Wholphin (Male False Killer Whale + Female Bottlenose Dolphin)
The Wholphin combo happened wholly by chance, when male false killer whale l’anui Kahei shared a pen with female Atlantic bottlenose dolphin Punahele. Because of the sheer size difference between the two creatures, experts thought the pair couldn’t procreate – l’annuie Kahei weighed in at a heft 2,000 lbs, while Punahele’s weight was less than a quarter of that amount, at 400 lbs.
You can imagine that everyone was more than a little surprised when the loved-up couple produced baby Keikamalu, a perfect hybrid of the aquatic duo. It’s not unknown for bottlenose dolphins to swim with false killer whales in the ocean, but no one had ever heard of them mating before.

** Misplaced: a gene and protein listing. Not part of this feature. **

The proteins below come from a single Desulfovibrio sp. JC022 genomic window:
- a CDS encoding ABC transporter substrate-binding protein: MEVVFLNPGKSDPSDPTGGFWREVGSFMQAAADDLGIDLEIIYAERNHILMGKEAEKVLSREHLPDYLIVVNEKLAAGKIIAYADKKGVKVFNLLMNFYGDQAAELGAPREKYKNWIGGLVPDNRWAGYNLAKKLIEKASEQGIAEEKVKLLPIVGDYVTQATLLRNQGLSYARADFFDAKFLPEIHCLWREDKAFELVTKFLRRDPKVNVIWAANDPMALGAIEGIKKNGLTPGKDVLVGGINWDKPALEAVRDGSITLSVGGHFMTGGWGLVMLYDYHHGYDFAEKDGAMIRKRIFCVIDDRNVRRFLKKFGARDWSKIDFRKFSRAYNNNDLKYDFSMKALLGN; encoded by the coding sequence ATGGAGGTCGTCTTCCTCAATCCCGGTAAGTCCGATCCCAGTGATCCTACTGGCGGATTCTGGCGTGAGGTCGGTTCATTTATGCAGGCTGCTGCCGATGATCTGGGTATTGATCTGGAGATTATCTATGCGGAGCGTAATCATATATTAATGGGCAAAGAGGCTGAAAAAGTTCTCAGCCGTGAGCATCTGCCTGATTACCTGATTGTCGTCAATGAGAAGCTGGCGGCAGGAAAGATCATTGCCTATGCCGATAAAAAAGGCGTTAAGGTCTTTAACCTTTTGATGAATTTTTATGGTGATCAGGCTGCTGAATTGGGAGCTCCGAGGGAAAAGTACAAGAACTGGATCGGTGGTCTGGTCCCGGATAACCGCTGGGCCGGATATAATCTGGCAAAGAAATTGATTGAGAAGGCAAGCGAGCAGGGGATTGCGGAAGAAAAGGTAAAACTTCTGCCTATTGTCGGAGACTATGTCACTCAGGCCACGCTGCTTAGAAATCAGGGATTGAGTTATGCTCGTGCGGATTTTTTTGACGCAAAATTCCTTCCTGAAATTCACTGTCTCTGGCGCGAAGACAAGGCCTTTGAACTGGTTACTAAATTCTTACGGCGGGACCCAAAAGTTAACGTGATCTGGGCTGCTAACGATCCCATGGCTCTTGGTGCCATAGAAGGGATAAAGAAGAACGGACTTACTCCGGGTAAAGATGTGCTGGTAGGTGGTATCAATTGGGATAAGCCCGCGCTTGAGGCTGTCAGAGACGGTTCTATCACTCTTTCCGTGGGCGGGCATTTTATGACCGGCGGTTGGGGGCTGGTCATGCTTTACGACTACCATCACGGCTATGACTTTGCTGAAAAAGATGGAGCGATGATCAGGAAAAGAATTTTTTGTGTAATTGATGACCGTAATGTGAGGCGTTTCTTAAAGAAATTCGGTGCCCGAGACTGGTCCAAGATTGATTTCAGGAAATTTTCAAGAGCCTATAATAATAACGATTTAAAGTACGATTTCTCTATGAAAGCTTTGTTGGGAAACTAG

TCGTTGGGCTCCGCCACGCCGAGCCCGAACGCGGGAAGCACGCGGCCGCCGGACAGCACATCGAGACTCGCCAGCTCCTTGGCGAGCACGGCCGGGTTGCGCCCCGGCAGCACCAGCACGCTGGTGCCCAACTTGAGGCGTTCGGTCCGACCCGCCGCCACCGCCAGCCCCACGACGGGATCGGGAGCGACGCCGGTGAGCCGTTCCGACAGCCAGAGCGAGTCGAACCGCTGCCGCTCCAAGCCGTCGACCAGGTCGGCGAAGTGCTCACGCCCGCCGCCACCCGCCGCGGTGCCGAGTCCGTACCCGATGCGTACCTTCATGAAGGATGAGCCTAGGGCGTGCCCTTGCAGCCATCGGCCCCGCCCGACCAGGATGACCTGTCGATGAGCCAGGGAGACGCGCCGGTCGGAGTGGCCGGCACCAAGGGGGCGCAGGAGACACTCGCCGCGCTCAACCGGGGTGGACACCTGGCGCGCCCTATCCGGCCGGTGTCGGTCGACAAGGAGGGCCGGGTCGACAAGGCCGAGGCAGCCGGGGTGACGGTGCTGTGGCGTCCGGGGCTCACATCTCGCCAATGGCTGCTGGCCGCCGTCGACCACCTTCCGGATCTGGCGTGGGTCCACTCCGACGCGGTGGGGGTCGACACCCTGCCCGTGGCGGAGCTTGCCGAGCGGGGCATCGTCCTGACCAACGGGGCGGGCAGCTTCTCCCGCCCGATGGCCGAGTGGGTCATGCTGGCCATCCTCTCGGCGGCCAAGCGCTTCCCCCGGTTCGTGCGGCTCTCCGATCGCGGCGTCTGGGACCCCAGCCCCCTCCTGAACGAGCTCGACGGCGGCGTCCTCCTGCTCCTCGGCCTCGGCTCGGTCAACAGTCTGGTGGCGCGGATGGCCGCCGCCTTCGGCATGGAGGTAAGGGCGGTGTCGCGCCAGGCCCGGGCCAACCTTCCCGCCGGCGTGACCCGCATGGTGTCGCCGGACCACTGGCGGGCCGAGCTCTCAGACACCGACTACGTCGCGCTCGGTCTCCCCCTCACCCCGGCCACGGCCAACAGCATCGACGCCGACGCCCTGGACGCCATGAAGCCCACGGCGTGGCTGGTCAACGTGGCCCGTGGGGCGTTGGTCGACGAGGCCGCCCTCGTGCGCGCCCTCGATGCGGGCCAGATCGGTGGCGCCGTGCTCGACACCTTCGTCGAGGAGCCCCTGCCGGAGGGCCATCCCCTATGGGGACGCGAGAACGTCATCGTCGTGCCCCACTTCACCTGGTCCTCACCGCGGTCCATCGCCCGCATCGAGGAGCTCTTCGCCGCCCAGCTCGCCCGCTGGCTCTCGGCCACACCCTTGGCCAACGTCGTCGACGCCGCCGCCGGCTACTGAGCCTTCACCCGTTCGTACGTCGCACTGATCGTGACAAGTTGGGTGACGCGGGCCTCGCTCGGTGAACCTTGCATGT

Keikamalu was the only known surviving Wholphin in the world, until she gave birth to her own Wholphin calf, though sightings of Wholphins have been spotted at sea. This unique lovechild has a head that resembles a false killer whale except for the tip of her nose, which, like her fins, look similar to a dolphin’s. Her colouring is darker than a dolphin’s, making her pretty unique and, as she matched her mother’s size at just 2 years old, it’s a safe bet she takes after her Pa. We just love this super sweet tale of interspecies love, but there is a bit of a twist to the story – though you might think a false killer whale is part of the whale family, they’re actually one of the third largest species of dolphins in the world!